adamkdean

software engineering

Use jQuery to see if an element exists

By Adam K Dean on

You can use jQuery to see if an element exists by checking if the length of the jQuery object is > zero.

var exists = $('.your-selector-here').length > 0;

Probably the shortest snippet so far.

Install LESS highlighting in Sublime Text

By Adam K Dean on

Sublime Text doesn't come with LESS highlighting by default, but it's quite easy to install.

I've pulled the following from my previous blog post on how to install Zen Coding/Emmet in Sublime Text.

The first thing you want to do is open up Sublime Text. If you don't already have the package manager installed, then install it by bringing up the console Ctrl + ' and pasting in:

import urllib.request,os; pf = 'Package Control.sublime-package'; ipp = sublime.installed_packages_path(); urllib.request.install_opener( urllib.request.build_opener( urllib.request.ProxyHandler()) ); open(os.path.join(ipp, pf), 'wb').write(urllib.request.urlopen( 'http://sublime.wbond.net/' + pf.replace(' ','%20')).read())

Press enter and wait for that to install. Once complete, press Ctrl + Shift + P to bring up the command palette and type Install, press enter to select Package Control: Install package.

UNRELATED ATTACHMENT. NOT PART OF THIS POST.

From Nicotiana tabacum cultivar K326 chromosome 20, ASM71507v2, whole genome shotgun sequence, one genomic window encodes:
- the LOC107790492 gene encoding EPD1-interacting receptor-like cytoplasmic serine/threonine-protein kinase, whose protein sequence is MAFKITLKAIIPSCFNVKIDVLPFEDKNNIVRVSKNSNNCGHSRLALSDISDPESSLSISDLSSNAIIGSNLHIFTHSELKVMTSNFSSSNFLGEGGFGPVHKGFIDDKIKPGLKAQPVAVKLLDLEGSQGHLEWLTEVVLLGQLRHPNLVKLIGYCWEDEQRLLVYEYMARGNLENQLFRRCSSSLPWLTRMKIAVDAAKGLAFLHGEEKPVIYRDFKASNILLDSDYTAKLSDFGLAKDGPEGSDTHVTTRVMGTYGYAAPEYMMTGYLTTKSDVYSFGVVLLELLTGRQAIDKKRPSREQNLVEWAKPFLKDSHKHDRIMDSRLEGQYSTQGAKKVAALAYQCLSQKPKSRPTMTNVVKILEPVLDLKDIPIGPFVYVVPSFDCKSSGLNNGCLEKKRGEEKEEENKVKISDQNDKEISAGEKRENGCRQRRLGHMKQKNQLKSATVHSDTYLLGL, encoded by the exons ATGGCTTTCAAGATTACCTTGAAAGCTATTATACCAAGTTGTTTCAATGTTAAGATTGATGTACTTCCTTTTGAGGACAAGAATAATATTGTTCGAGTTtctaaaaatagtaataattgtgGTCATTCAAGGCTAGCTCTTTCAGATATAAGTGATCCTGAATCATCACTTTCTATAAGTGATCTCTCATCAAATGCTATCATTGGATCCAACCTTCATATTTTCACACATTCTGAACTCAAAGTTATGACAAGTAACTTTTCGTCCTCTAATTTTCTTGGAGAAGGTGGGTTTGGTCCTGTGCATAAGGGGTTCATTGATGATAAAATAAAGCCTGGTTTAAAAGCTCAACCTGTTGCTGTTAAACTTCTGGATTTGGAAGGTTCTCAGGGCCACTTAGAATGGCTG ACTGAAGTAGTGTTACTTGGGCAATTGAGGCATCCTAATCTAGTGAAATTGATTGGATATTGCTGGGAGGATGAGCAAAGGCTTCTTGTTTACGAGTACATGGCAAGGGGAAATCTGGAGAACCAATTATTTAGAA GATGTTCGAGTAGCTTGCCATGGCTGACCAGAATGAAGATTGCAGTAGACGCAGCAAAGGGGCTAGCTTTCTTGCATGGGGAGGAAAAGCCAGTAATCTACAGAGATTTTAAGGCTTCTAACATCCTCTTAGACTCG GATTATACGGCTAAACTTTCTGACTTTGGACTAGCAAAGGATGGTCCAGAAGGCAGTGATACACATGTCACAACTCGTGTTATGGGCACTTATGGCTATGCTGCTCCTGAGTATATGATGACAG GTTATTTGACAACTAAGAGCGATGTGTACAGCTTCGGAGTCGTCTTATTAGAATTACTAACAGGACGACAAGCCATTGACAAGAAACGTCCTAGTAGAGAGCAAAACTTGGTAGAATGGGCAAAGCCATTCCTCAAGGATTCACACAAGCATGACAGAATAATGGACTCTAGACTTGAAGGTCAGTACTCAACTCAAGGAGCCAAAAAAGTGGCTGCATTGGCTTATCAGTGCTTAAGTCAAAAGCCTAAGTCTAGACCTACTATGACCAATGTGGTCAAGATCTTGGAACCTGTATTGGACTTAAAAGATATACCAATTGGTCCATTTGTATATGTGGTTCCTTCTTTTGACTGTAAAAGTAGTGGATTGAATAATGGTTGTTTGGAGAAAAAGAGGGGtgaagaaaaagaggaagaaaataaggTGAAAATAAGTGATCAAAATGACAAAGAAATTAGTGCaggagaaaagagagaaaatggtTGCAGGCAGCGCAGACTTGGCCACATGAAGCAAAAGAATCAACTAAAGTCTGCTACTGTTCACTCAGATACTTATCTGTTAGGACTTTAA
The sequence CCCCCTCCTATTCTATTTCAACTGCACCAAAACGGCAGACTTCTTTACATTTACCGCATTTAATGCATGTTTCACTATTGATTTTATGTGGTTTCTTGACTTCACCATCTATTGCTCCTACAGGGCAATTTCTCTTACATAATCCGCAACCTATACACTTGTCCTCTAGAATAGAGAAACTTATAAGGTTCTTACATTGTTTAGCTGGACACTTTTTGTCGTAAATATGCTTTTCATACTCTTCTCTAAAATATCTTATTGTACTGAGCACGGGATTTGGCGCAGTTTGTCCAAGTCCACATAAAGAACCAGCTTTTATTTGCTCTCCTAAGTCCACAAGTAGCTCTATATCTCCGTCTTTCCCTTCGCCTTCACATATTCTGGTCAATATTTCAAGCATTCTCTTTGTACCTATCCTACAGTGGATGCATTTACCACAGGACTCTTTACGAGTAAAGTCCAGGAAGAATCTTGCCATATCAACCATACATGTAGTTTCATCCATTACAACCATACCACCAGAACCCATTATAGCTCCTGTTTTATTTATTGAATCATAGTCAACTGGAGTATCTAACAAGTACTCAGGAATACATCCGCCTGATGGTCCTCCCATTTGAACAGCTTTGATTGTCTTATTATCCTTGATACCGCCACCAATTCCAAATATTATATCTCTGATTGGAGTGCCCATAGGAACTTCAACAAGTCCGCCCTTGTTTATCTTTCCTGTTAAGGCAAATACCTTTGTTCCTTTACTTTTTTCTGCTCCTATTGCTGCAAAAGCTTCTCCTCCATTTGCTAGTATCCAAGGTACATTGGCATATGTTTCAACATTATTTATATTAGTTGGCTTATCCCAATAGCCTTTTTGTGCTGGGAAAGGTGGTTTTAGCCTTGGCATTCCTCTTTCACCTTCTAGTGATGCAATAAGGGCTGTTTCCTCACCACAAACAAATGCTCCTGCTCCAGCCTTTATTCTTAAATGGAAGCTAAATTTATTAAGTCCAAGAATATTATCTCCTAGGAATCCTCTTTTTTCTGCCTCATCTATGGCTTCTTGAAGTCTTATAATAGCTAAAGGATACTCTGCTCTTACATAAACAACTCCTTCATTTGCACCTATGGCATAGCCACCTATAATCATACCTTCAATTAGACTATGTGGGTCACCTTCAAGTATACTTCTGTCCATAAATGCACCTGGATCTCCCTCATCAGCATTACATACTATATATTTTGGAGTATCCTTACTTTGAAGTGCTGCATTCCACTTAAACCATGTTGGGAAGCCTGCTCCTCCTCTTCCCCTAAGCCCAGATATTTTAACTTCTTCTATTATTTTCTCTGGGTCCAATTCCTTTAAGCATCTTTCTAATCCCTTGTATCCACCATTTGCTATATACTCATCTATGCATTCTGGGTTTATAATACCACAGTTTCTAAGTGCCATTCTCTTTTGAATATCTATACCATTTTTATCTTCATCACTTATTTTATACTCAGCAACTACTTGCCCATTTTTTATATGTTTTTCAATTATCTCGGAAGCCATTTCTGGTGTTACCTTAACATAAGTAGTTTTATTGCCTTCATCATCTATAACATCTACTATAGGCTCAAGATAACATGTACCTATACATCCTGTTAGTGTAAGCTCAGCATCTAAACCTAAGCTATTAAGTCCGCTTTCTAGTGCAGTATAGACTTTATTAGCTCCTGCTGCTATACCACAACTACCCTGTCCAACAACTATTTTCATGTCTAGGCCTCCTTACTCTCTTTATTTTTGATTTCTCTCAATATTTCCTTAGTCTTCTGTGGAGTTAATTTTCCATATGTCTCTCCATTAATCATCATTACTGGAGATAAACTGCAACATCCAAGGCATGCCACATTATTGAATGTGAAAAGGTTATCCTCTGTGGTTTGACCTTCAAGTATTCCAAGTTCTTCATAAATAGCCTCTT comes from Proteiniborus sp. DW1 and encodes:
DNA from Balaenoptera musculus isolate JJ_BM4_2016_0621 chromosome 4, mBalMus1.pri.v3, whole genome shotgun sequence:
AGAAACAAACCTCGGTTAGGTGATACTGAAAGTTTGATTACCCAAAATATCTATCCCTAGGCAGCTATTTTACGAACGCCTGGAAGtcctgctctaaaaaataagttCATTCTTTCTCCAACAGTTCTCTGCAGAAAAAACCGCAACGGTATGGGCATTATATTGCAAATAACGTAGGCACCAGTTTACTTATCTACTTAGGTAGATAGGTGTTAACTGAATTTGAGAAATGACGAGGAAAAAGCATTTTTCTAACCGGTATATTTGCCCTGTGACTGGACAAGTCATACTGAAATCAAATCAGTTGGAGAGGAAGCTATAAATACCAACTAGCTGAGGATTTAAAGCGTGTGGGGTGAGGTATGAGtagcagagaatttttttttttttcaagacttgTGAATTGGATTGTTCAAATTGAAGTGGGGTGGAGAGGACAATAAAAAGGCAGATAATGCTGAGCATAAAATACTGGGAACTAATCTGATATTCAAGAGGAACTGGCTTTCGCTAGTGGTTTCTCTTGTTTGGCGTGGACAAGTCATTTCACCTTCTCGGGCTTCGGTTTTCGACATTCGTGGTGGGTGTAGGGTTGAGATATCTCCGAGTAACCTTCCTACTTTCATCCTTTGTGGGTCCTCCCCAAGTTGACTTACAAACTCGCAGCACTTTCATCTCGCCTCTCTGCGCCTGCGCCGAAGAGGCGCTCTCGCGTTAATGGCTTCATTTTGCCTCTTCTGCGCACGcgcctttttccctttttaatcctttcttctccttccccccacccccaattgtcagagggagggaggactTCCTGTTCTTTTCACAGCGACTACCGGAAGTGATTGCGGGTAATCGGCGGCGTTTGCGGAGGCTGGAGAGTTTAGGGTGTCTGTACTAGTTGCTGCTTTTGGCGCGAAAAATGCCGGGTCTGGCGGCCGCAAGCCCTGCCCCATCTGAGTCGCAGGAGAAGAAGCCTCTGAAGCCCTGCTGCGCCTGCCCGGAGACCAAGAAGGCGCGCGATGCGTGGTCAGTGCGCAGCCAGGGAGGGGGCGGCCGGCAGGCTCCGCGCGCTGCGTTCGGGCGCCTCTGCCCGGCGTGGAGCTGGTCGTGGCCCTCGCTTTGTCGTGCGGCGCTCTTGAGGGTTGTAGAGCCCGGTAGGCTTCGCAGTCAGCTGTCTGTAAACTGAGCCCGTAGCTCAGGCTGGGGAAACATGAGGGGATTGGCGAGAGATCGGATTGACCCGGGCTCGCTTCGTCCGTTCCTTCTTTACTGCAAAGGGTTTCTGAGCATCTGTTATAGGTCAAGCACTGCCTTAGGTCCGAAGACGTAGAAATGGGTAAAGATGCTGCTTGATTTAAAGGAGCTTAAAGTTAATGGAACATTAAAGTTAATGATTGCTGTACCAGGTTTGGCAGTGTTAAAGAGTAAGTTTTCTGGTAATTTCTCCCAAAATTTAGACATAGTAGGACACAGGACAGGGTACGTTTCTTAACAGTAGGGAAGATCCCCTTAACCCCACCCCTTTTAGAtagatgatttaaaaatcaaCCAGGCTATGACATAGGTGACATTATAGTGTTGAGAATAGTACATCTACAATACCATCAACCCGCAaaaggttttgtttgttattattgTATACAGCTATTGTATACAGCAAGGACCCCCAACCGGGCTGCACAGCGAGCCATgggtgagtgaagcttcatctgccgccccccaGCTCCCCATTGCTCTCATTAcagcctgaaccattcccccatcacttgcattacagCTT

Once the menu appears, type LESS and select the first package.

Enjoy.

Bind to public IP from an AWS EC2 instance

By Adam K Dean on

One problem I have faced with Amazon Web Services EC2 instances is binding to a public IP or hostname. When you get an EC2 instance, you will have access to your local IP, and to your local hostname, but if you want to connect to the instance from an external source, you have to bind to a public interface.

There may be some fandangled way of using the AWS API to get your instance id and then from that, get your public hostname, but I have discovered a much easier way.

Bind to 0.0.0.0.

sudo nc -l 0.0.0.0 80

As you can see, I can now access it via my external browser.

Intercept AJAX requests

By Adam K Dean on

Just a snippet today, a reblog, of an article on how to Hijack AJAX Requests Like A Terrorist by Daniel Huckstep.

There are some who say not to modify prototypes because you never know how other libraries will use them, but then there are also some people who think that driving 30 MPH on a 60 MPH road is a good idea, so not everything everyone thinks is a good idea, is a good idea.

(function(open) {
  XMLHttpRequest.prototype.open = function(method, url, async, user, pass) {